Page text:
When material science meets microbial ecology: Bacterial community selection on stainless steels in natural seawaterRevista : Colloids and Surfaces B: Biointerfaces
Volumen : 221
Número : 112955
Tipo de publicación : ISI Ir a publicación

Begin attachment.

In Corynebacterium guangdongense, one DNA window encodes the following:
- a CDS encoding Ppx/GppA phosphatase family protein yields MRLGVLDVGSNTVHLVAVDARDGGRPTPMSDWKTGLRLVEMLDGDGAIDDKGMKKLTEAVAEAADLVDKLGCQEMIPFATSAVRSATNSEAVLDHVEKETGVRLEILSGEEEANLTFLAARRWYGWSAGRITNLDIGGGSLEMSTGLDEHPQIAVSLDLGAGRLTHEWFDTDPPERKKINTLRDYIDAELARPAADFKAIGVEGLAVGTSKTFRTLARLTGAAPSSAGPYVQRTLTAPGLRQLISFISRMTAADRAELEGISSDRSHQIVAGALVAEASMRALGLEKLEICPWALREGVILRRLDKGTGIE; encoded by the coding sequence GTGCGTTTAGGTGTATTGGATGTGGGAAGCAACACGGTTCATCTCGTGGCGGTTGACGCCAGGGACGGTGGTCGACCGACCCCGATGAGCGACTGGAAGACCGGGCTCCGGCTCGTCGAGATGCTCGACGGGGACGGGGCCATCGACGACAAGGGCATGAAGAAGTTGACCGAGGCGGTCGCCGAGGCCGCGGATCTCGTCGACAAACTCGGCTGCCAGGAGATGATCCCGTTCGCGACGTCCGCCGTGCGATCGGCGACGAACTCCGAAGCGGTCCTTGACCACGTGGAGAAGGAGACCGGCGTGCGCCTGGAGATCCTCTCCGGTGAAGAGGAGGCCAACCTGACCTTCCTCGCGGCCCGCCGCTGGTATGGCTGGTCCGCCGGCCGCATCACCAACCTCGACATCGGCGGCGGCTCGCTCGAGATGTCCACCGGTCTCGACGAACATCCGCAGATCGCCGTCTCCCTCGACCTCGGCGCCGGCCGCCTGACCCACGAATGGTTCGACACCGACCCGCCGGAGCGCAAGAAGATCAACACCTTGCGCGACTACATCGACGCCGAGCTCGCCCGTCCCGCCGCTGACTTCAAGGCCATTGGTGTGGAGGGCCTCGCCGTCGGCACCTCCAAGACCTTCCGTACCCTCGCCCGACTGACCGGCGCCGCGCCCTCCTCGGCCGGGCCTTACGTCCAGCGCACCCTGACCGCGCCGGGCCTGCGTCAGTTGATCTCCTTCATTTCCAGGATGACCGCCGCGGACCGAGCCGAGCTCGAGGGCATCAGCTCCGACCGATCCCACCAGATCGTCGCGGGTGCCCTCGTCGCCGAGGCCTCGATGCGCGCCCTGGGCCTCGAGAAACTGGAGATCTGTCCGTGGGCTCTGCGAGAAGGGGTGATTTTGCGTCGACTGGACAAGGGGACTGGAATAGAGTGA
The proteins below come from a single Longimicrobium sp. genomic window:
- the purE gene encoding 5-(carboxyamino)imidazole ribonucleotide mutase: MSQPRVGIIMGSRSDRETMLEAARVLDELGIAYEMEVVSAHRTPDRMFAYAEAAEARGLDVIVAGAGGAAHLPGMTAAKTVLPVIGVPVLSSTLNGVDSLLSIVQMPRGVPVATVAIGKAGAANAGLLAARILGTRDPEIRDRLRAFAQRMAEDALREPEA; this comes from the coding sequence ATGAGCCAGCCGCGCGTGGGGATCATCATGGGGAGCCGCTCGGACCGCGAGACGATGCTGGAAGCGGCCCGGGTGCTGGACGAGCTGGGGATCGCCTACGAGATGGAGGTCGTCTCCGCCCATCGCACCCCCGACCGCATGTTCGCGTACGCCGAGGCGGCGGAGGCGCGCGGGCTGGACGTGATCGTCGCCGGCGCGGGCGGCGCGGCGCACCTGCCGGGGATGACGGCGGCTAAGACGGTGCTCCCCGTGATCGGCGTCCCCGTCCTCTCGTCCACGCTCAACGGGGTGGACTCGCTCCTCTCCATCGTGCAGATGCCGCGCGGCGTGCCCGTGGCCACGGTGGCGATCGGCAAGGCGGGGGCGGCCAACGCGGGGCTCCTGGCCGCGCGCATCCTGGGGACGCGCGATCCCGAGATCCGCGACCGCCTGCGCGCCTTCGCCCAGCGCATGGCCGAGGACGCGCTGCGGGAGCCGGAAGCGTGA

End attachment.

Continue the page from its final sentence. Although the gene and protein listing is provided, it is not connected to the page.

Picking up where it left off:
The passive film depends on the alloy’s composition and the exposure conditions. How the surface composition affects the selection of microbial biofilms though, has not been fully elucidated or incorporated into the analysis of corrosive biofilms. The degradation of stainless steel (SS) exposed to natural seawater was studied to understand how the oxide layer composition of SS could affect the selection and variability of the bacterial community. To accomplish this goal, austenitic and superferritic SS grades were exposed to natural seawater on the central coast of Chile. The deterioration of steel and qualitative description of biofilm formation was monitored at different exposure periods. Biofilms were evaluated based on massive sequencing analysis of the bacterial community and subsequent ecological studies. The results revealed that variability of the calculated corrosion rate correlated with the similarity of the bacterial community within samples from each SS and its corrosion inferred capacity. The associated bacterial families showed a higher representation in SSs with a more significant increase in the Fe/Cr ratio over the exposure time. These findings revealed that iron content in the oxide layer represents a key feature of the surface composition for selecting bacterial assemblages in marine environments.